I walk in there and there’s this old guy, bald, really good looking, really charismatic. He sees me and he’s like, “I’m going to get this little bitch. I’m going to get him.” He walks towards me and I’m like, “No, no, I’m just looking. Don’t speak to me.” I do not talk. Eventually he gets me into a conversation because he’s really good. We chit chat and we mingle and we talk. Eventually I’m at the counter. We put all the shit into a big pile. He’s like, “Yeah, that’s like €2000.” I actually go, “Wow, that’s a lot more than I thought but,” awesome by spending a lot of money that’s a sign of success. That must be a good thing. I pulled into my pocket and I realized I forgot my wallet. I’d become all red and all shameful because my inner dialogue goes, because the entire universe is focused on me. This guy is going to think, “Oh this little shitty kid doesn’t have the money. Now he’s like, I forgot my wallet because he doesn’t want to pay that much money.”

I’m like, “Oh, I’m so sorry. I forgot my wallet. I’m going to go and pick it up. Can you put this stuff aside for me please?” he looks at me and he goes, “No.” I’m like, “Ooh, pain.” There’s a long line. People are looking at me. I’m like, “Shame.” The guy is like, “No, there’s no way I’m going to leave these things behind. These things, Mr. Efti are yours. You are going to take them with you. Then, I want you to come whenever you have time, this week, next week, the week after. It does not matter. I know you’re busy. Come whenever you can.” He packs up everything and he gives it to me. You know when you do the … open the door and you go like … I go back to my car. I call my office. I cancel all meetings. I drive straight home. I pick up my wallet. I drive straight back to that place and I pay.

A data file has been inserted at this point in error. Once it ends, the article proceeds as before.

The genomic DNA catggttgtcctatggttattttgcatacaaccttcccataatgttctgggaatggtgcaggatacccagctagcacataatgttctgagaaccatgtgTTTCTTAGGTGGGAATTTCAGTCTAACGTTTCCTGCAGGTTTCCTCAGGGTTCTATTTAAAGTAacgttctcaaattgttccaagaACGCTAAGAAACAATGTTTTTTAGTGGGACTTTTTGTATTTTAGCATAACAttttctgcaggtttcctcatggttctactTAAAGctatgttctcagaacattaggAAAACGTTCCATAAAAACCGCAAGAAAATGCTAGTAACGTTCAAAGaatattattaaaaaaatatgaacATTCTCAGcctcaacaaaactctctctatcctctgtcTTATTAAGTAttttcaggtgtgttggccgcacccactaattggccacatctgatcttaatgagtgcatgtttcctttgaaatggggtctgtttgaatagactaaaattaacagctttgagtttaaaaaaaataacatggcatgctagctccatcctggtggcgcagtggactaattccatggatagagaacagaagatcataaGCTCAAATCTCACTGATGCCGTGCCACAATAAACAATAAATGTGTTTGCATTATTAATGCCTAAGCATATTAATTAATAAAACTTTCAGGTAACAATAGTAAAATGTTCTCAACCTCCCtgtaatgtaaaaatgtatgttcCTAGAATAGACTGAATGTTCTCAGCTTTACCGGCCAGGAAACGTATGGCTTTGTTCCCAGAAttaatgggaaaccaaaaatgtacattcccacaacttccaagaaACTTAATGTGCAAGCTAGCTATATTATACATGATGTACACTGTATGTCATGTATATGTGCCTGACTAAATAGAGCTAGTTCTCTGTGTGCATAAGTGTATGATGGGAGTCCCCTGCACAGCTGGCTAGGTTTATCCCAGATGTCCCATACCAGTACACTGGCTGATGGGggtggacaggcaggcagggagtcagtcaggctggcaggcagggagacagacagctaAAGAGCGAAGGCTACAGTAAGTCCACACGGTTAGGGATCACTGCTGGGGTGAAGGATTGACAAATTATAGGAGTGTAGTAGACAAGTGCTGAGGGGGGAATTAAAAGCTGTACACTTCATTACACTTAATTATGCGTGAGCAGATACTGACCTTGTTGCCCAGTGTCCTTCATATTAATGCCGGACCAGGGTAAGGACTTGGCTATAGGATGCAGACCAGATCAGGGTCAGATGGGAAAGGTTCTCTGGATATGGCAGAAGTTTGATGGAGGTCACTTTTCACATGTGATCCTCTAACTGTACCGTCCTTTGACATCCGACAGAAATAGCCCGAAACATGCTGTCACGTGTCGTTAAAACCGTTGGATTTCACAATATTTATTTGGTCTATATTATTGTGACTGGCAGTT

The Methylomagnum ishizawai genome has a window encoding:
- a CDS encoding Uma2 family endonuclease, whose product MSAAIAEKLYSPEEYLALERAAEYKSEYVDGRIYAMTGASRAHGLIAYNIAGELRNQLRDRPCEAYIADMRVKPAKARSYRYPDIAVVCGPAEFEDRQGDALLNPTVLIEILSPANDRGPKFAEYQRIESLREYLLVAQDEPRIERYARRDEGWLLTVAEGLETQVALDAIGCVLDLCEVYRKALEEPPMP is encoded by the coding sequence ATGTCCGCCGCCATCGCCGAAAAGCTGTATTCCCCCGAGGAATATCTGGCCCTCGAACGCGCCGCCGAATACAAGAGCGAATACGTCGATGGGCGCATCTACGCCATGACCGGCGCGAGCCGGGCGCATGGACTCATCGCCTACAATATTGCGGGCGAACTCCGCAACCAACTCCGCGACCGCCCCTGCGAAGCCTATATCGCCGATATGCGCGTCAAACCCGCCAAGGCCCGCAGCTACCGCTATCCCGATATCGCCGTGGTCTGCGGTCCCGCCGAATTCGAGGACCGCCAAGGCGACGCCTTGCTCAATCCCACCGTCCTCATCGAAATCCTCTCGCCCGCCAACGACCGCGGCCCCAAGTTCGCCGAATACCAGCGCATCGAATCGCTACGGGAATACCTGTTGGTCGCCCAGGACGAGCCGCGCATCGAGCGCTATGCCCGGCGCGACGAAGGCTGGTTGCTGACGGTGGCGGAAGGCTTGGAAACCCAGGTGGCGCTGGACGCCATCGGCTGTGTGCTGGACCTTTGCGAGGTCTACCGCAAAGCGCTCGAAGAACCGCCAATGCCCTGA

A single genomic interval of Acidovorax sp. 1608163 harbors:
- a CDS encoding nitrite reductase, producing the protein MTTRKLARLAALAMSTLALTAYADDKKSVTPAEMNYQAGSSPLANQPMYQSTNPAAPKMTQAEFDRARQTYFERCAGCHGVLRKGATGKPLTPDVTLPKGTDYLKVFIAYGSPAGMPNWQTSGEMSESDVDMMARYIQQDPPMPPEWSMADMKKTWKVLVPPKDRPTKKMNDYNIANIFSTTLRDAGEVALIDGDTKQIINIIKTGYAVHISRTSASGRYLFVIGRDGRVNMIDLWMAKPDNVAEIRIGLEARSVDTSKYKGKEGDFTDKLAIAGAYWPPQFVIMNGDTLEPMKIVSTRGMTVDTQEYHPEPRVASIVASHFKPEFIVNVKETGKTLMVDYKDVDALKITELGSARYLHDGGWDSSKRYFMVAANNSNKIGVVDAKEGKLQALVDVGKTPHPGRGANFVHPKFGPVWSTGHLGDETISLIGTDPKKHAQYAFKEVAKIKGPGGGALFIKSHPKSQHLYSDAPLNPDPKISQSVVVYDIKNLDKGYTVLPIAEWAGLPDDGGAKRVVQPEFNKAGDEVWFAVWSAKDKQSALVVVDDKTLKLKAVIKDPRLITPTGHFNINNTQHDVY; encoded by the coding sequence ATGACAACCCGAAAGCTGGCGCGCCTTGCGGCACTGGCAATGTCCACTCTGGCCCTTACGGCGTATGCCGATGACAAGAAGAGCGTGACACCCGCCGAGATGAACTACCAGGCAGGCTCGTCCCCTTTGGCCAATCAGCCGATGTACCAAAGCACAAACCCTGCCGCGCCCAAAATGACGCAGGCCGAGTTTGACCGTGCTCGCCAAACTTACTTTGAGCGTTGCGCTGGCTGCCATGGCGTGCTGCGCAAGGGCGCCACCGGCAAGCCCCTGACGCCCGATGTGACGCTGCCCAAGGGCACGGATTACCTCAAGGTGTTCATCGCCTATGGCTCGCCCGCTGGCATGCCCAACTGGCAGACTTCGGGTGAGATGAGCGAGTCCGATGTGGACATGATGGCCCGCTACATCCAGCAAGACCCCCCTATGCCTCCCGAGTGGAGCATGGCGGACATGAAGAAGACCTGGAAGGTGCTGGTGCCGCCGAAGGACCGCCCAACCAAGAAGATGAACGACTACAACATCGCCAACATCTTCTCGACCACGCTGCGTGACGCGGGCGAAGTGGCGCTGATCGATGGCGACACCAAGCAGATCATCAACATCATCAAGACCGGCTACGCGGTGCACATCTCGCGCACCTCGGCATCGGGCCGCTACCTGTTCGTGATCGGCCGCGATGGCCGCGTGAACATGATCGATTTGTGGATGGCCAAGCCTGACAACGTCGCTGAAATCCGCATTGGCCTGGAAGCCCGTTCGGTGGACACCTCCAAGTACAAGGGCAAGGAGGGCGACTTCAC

For the next two years, every month I spent thousands of Euros in that place with that sales guy, every month. I guarantee you what I wouldn’t have done, if he let me out that place with all my shame I would have never returned to that place, ever. I hate shopping, especially shame shopping. I would have never gone back to that place. Fourteen years later, I don’t remember what the ties look like, what the suits were. I don’t remember shit, but I do remember how he made me feel. I will never forget how he made me feel. For the first time in my life I felt respected and trusted. I will always carry that feeling with me. What I love about the hustle and sales, is not just that you can be a superstar and make things happen and make your company successful and crushing, go out there and be amazing and manage your emotions, overcome your fears and everything.

What I love more about even more about all that shit is that at the end of the day you can make other people successful and make them feel something. You can make a difference. That’s what’s awesome about sales and the hustle. If you want the slides or you have questions, or you need your personal, hustling, psychologist/shrink. You can email me at any time. I always help entrepreneurs. I can’t help it, thank you very much.